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Supply Chain by the Numbers

- Jan. 28, 2016 -

  Supply Chain by the Numbers for Week of January 28, 2016

US Inventory Levels Continue Slow but Steady Rise; China's Attractiveness Fading for Some US Companies; Global Steel Industry in Turmoil; New Ships Deliveries Slowing, but Still Rising Much Faster than Container Volumes



That was the overall inventory-to-sales ratio in the US in November, according to just released data from the Census Bureau. In a trend little commented upon as yet, US inventories continue to rise, with the ratio by comparison at 1.32 in November 2014. At that 1.38 level in November 2015, the measure is at its highest mark since mid-2009, when companies were caught flatfooted by the huge drop in demand as a result of the Great Recession. So what's happening? The logical answer is that continued low interest rates are nudging companies to add inventory, since the cost of financing it is so cheap. There is probably some of that, for sure, maybe combined with a lukewarm economy that has many companies looking to juice sales and profits wherever they can. In mid-2008, the ratio fell to just 1.25, rose in late 2008 through early 2009, to a high of 1.47, before falling again to 1.25 in early 2010, where it roughly stayed through Q1 2012. But it has been rising steadily since then. The measure tracks inventory levels versus one month of sales.




That's how many factory jobs India's Tata Steel is cutting in the UK, the company announced last week, as the price of steel continues to fall, partially amidst a flood of cheap Chinese exports into the UK as well as the US and other countries. That's on top of 1200 job cuts Tata announced there in October, and which amidst similar moves by other companies has left some in the UK wondering if there will be any steel industry left there soon. Meanwhile, US Steel just announced this week it lost $1 billion in Q4 and $1.5 billion for the full year. The company's US sheet mills operated at just 57% capacity during the quarter. But things aren't much better in China either, where the government has announced plans to reduce steel manufacturing capacity in the country by as much as 150 million tons annually. The China Metallurgical Industry Planning and Research Institute said that could translate into job losses in the country of as many as 400,000. The carnage in steel as is bad or worse than oil, but not as well publicized since consumers don't buy it at the pump.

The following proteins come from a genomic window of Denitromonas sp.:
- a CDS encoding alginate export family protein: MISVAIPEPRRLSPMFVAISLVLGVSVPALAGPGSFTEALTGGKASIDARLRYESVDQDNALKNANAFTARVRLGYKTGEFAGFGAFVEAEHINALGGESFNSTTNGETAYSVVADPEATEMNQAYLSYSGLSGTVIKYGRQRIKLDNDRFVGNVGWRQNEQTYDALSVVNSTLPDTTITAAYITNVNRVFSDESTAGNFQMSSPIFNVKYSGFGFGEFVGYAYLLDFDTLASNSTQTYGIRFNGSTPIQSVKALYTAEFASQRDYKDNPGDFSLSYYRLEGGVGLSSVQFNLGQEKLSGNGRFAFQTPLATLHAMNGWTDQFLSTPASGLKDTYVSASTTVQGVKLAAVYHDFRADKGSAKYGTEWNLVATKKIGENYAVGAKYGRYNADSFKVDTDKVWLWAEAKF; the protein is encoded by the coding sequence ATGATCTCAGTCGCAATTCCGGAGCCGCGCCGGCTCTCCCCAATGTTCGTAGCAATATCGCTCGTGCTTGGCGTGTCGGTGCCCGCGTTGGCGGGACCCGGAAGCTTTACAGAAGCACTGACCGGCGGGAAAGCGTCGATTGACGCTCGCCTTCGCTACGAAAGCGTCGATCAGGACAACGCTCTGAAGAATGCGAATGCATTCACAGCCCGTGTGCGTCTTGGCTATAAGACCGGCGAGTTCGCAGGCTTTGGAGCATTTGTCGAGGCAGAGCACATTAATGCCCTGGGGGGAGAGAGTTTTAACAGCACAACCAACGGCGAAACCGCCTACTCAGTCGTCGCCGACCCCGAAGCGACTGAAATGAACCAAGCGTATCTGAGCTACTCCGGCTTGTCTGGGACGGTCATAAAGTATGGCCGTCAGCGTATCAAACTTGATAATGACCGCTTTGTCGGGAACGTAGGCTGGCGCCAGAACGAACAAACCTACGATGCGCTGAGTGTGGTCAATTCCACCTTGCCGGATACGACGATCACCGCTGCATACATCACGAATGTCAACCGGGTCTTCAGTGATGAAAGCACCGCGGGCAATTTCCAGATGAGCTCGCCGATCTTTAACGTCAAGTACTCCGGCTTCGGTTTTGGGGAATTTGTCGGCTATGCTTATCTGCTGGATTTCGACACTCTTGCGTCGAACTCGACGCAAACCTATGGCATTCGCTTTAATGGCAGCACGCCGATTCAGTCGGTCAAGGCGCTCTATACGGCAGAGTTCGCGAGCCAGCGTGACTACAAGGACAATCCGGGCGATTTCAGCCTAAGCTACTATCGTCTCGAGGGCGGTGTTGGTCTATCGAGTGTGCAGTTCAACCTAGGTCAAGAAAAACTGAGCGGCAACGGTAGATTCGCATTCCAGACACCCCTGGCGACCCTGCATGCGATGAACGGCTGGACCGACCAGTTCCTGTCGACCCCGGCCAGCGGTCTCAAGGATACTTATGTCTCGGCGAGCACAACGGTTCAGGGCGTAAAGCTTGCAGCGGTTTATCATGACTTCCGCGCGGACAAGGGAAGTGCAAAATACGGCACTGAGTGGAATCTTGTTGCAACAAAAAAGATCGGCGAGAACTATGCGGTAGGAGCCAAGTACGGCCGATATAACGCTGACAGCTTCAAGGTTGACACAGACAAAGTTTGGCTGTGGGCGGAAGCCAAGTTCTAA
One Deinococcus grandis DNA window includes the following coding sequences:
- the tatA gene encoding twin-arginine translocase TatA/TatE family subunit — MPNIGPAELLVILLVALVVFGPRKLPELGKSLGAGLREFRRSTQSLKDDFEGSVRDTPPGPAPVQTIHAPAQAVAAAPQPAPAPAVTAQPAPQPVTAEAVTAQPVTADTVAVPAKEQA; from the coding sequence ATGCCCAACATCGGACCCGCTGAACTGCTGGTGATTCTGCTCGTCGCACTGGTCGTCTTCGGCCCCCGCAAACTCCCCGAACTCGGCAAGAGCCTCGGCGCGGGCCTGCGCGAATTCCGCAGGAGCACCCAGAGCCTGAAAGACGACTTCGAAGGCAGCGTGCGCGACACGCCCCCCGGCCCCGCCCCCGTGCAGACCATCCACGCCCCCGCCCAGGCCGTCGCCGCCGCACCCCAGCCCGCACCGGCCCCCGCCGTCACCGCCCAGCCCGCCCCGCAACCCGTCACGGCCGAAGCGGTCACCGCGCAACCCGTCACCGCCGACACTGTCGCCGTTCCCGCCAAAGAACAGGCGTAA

That's the percent of US companies operating in China currently that plan to make no additional investments in the country this year. While that compares with 68% which do plan to invest in China, the 32% that won't be investing is the highest level seen since the global financial crisis—and up from 27% in 2014. That according to the annual survey of members of the American Chamber of Commerce in China, in a report issued last week. In addition, most companies there believe that anti-foreign sentiment from the government is growing, with 77% of companies saying they feel less welcome now than they did a year ago, compared with just 47% in the 2015 survey. Chinese leaders are widely seen as strengthening homegrown companies to compete against foreign multinationals, while the government has been more assertive in pressing pricing and antimonopoly investigations and has drafted rules and passed national security legislation that require technology firms to provide proprietary information and share source code.



That's the growth in global containership capacity for 2016 projected by the industry analysts at Alphaliner last week, which if accurate would represent the lowest year-over-year increase since the firm starting tracking such statistics back in 1990. The growth level was a robust 8.5% in 2015, as the megaships keep coming. While that 4.6% growth rate for this year is nearly half the 2015 number, alas for the ocean carriers it would still be well above container traffic growth, which Nils Andersen, CEO of Maersk Lines' parent company A.P. Møller-Mærsk, optimistically expects to come in at 3% in 2016. That would be triple the weak 1% growth that was achieved in 2015, but may be optimistic - an analyst at Braemar ACM Shipbroking said last week he expects container demand to grow at most 1.5% this year, the lowest since 2009. All that means continued rock bottom rates for as far as the eye can see.

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